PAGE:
House cuts blindly into bone

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Overall, the deep spending cuts that Republicans in the House of Representatives approved before dawn Saturday are more political statement than achievable budget savings. Give them credit: Goaded by their 87 freshman members, Republicans are driving the deficit-reduction agenda, which is what most of the new members were elected to do.

But the federal budget can't be balanced by cutting spending just for the remaining seven months of the current fiscal year. Or by slashing only nonsecurity discretionary spending - the only cuts on the table - which accounts for just 12 percent of what Washington spends. The big money is in health care entitlement programs and the military, subjects for future budget battles. Republicans should recognize those limitations and find a compromise on discretionary spending with Senate Democrats and President Barack Obama, who said he will veto the House bill. Compromise won't be easy.

The tea party-influenced Republican freshmen ran promising to cut spending, taxes and the size of government. Compromise is a dirty word for many, and many of the people who elected them. Some insist the House cuts don't go far enough, so they don't seem of a mind to deal.

But the current continuing resolution to fund the federal government expires March 4, just days after Congress returns from its weeklong Presidents Day recess. That's not much time to avoid a disruptive government shutdown. Officials shouldn't risk that sort of economic shock.

Saturday's $1.2-trillion bill includes $61 billion in cuts from what remains of the $553 billion in nonsecurity discretionary spending for the fiscal year that ends in September.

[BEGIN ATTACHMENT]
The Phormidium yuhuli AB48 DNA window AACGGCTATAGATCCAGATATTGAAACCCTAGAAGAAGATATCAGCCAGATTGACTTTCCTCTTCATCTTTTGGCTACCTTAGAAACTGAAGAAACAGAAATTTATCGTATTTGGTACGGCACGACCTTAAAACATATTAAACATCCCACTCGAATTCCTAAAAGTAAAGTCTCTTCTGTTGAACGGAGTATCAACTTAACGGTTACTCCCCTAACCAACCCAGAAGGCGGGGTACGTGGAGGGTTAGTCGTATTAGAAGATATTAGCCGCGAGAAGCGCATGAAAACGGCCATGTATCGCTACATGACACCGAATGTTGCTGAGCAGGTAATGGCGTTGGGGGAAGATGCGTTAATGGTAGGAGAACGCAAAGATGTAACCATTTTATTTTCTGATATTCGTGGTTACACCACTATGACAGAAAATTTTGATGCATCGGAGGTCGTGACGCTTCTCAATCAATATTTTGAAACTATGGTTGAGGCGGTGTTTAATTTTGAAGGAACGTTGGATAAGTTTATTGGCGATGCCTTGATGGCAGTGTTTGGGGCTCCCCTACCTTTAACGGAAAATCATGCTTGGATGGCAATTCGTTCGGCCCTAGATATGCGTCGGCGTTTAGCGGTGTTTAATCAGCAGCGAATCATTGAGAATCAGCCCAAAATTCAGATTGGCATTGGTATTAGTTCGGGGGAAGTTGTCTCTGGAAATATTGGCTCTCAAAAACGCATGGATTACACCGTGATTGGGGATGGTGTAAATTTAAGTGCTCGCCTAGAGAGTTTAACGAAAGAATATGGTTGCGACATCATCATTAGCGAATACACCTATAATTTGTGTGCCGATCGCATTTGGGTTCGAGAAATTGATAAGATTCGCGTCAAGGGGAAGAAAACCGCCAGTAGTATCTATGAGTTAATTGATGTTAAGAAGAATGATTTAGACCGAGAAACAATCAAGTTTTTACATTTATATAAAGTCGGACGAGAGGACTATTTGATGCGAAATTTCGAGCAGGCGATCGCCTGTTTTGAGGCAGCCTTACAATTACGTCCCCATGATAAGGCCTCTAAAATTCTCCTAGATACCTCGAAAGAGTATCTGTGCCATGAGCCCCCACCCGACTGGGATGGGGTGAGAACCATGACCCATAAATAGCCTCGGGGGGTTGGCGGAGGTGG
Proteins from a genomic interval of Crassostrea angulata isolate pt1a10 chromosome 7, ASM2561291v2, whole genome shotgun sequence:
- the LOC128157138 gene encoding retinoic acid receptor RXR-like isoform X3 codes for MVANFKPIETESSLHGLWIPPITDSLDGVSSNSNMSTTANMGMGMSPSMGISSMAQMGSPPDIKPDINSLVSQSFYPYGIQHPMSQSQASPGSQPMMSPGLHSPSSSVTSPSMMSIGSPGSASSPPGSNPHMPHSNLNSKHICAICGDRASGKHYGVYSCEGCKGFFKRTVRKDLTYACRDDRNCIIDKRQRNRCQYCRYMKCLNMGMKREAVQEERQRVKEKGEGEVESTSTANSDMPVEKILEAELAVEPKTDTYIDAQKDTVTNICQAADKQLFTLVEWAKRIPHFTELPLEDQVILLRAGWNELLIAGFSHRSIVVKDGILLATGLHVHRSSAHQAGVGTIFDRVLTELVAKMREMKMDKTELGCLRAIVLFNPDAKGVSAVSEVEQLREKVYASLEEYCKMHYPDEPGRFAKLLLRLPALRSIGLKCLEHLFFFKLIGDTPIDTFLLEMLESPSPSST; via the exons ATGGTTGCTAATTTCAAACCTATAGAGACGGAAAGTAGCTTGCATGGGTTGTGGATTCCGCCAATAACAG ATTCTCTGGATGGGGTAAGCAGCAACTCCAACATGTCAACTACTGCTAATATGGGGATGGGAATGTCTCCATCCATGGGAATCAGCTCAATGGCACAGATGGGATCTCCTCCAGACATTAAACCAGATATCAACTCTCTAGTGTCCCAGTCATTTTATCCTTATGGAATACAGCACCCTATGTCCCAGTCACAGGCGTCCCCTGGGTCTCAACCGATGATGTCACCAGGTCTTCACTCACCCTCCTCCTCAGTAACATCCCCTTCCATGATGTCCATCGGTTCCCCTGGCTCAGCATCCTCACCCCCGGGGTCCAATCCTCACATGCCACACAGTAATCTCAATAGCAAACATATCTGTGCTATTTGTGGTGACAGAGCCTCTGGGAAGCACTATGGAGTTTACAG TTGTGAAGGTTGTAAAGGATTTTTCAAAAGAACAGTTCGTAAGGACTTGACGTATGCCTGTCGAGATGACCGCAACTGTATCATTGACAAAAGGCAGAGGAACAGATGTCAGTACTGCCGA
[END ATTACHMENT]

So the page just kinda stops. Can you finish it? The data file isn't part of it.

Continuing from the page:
It zeros out Democratic favorites such as the Corporation for Public Broadcasting, Planned Parenthood and money to implement health care reform. But it also reduces funding for the Census Bureau, the Environmental Protection Agency and medical research. Education programs such as Head Start, college financial aid and job-training programs were also trimmed. So were border security, immigration enforcement and more.

Democrats should get the message on spending, as many said they have. None voted for the House resolution, but Senate leaders said they agree that cuts must be made - although they prefer about $41 billion for this fiscal year.

Finding a workable compromise would be easier if Republicans hadn't left untouched targets such as subsidies for the oil industry and ethanol production. Everything should be on the table as officials debate how to cut spending while doing the least damage possible to the economic recovery. Democrats insist the Republican cuts would cost hundreds of thousands of federal jobs, to which Speaker John Boehner (R-Ohio) said, "So be it." That's too cavalier.

This first round of cuts should be done pragmatically to avoid poisoning the well for bigger fights to come over 2012 spending and entitlements.

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